7. Casto Martín Montero Kuscevic & Marco Antonio del Río Rivera, 2013. "Convergencia en Bolivia: un enfoque espacial con datos de panel dinámicos," REVISTA DE ECONOMÍA DEL ROSARIO, UNIVERSIDAD DEL ROSARIO, August.
    8. Mihaela Simionescu, 2015. "The Impact Of Economic Crisis On Inflation Convergence In The European Union. A Panel Data Approach," Journal Articles, Center For Economic Analyses, pages 37-46, June.
    9. Amjad Naveed & Nisar Ahmad, 2016. "Labour productivity convergence and structural changes: simultaneous analysis at country, regional and industry levels," Journal of Economic Structures, Springer;Pan-Pacific Association of Input-Output Studies (PAPAIOS), vol. 5(1), pages 1-17, December.
    10. Niang, Abdou-Aziz & Pichery, Marie-Claude & Edjo, Marcellin, 2010. "Convergence test in the presence of structural changes: an empirical procedure based on panel data with cross-sectional dependence," MPRA Paper 23452, University Library of Munich, Germany.
    11. Lezheng Liu & Isabel Ruiz, 2006. "Convergence Hypothesis: Evidence from Panel Unit Root Test with Spatial Dependence," REVISTA ECOS DE ECONOMÍA, UNIVERSIDAD EAFIT, October.
    12. Miguel A. Juárez & Mark F. J. Steel, 2010. "Non‐gaussian dynamic bayesian modelling for panel data," Journal of Applied Econometrics, John Wiley & Sons, Ltd., vol. 25(7), pages 1128-1154, November/.
    13. Marie-Eve Mulquin & Katja Senger, 2011. "Interregional transfers and economic convergence of regions," Serie Politique Economique 58, Université de Namur, Centre de Recherches en Economie Regionale et Politique Economique.

    More about this item

    Statistics

    Access and download statistics

    Corrections

    All material on this site has been provided by the respective publishers and authors. You can help correct errors and omissions. When requesting a correction, please mention this item's handle: RePEc:adr:anecst:y:1999:i:55-56:p:411-427. See general information about how to correct material in RePEc.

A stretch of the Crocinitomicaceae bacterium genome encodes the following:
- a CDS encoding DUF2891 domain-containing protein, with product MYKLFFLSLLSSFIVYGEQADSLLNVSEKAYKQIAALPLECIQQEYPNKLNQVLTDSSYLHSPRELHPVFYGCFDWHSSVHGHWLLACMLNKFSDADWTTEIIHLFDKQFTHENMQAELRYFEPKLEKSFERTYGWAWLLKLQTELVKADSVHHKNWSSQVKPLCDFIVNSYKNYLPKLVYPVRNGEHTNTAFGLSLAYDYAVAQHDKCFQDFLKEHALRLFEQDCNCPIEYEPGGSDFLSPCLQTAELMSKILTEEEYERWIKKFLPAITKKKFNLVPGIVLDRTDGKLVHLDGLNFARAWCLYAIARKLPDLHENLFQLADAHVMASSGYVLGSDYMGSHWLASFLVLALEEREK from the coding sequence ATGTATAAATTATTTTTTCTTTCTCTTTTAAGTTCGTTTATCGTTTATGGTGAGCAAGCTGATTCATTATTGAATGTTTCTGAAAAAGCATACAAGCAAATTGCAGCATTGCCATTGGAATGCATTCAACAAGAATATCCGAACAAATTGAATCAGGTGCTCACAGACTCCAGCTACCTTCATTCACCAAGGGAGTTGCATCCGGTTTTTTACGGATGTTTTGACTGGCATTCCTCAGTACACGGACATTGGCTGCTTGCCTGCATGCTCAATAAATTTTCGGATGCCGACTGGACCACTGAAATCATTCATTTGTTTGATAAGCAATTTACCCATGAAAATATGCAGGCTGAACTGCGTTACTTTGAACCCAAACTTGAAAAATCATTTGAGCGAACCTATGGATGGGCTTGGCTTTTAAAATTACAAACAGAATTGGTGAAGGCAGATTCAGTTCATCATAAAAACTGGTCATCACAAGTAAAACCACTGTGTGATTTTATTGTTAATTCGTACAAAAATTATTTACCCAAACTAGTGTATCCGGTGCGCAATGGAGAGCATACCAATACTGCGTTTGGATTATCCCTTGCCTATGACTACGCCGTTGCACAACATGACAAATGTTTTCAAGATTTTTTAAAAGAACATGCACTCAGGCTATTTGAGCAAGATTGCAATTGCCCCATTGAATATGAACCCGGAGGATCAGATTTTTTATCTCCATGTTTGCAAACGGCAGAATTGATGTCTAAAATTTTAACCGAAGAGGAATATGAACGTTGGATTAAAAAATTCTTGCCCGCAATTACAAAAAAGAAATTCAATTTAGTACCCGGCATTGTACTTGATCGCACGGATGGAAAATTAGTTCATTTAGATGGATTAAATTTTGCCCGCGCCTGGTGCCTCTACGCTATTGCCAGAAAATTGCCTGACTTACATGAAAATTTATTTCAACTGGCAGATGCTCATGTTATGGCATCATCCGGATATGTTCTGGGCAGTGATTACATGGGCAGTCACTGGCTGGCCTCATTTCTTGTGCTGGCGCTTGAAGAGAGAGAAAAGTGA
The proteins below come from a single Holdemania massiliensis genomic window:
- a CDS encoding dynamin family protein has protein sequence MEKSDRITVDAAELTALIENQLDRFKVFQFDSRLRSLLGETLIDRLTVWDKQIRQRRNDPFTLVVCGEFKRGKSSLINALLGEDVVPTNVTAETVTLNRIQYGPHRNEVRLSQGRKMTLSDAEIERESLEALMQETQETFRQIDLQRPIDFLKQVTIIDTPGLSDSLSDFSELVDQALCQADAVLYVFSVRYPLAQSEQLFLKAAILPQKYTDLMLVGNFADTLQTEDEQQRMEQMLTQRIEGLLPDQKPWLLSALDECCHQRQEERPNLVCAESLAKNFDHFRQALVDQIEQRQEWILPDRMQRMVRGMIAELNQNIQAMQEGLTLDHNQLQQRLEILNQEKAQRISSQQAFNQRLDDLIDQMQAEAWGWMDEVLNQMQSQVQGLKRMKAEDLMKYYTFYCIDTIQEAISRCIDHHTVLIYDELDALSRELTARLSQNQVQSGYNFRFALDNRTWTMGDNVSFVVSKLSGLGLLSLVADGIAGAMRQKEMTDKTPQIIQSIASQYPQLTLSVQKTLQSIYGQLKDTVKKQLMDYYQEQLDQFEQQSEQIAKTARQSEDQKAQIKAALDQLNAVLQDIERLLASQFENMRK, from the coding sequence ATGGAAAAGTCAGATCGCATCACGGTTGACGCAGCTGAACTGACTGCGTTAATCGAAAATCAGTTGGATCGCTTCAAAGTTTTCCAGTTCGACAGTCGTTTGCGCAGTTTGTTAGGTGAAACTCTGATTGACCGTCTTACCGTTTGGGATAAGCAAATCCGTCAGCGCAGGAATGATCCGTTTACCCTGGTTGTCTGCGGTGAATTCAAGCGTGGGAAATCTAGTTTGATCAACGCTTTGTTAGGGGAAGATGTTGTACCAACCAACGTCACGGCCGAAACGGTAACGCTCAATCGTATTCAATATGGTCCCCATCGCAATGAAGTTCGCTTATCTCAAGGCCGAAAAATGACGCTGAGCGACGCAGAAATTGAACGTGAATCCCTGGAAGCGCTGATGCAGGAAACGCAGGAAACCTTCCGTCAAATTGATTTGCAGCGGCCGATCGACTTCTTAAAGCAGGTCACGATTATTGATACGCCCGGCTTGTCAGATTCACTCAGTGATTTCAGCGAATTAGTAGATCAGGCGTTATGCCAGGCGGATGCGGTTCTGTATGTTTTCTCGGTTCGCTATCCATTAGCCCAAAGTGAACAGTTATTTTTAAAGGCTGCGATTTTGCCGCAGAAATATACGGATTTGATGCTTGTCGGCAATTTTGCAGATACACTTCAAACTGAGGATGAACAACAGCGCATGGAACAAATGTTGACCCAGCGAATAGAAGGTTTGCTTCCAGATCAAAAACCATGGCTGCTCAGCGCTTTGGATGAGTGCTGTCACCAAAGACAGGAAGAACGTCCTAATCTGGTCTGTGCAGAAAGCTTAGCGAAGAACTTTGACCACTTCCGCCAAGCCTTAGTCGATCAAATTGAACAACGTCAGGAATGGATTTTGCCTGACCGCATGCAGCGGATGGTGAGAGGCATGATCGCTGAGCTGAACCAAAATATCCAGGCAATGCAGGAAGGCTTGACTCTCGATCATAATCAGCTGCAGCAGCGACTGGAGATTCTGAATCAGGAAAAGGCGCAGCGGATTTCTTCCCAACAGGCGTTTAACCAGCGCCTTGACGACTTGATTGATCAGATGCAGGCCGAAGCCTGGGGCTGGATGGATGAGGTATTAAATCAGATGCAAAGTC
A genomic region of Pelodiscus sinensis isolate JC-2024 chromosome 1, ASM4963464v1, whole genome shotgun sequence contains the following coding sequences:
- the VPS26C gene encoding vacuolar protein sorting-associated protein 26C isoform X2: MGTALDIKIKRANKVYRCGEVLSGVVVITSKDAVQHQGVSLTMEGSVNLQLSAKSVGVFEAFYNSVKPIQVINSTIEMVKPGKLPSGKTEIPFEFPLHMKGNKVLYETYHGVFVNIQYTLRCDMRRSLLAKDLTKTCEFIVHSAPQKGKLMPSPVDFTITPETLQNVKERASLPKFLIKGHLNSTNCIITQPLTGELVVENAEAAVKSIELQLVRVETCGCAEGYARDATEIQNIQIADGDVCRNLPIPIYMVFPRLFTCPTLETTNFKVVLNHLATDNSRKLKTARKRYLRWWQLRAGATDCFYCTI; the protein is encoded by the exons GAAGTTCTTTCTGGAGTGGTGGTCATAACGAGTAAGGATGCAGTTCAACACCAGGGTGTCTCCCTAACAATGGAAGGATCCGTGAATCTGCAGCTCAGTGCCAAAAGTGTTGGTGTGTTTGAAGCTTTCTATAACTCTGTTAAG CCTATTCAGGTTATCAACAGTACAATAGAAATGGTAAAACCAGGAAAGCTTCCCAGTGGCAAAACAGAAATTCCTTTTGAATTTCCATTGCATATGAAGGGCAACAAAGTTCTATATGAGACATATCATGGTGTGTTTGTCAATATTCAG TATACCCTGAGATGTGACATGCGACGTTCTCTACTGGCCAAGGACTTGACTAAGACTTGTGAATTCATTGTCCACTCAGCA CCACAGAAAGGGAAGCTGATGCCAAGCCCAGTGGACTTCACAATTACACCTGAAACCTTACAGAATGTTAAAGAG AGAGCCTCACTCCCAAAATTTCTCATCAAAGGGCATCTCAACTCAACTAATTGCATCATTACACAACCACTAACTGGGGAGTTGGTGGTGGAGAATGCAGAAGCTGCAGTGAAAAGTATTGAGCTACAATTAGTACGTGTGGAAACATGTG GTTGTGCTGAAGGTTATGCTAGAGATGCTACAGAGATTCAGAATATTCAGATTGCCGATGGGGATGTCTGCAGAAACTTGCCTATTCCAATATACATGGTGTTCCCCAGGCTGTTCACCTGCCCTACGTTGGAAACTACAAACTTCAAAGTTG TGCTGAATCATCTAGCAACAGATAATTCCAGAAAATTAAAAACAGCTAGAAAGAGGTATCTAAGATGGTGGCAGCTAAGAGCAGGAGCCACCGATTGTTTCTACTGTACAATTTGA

For technical questions regarding this item, or to correct its authors, title, abstract, bibliographic or download information, contact: (Laurent Linnemer). General contact details of provider: http://edirc.repec.org/data/ensaefr.html .

    If you have authored this item and are not yet registered with RePEc, we encourage you to do it here. This allows to link your profile to this item. It also allows you to accept potential citations to this item that we are uncertain about.

    We have no references for this item. You can help adding them by using this form .

    If you know of missing items citing this one, you can help us creating those links by adding the relevant references in the same way as above, for each refering item. If you are a registered author of this item, you may also want to check the "citations" tab in your RePEc Author Service profile, as there may be some citations waiting for confirmation.

    Please note that corrections may take a couple of weeks to filter through the various RePEc services.

    IDEAS is a RePEc service hosted by the Research Division of the Federal Reserve Bank of St. Louis . RePEc uses bibliographic data supplied by the respective publishers.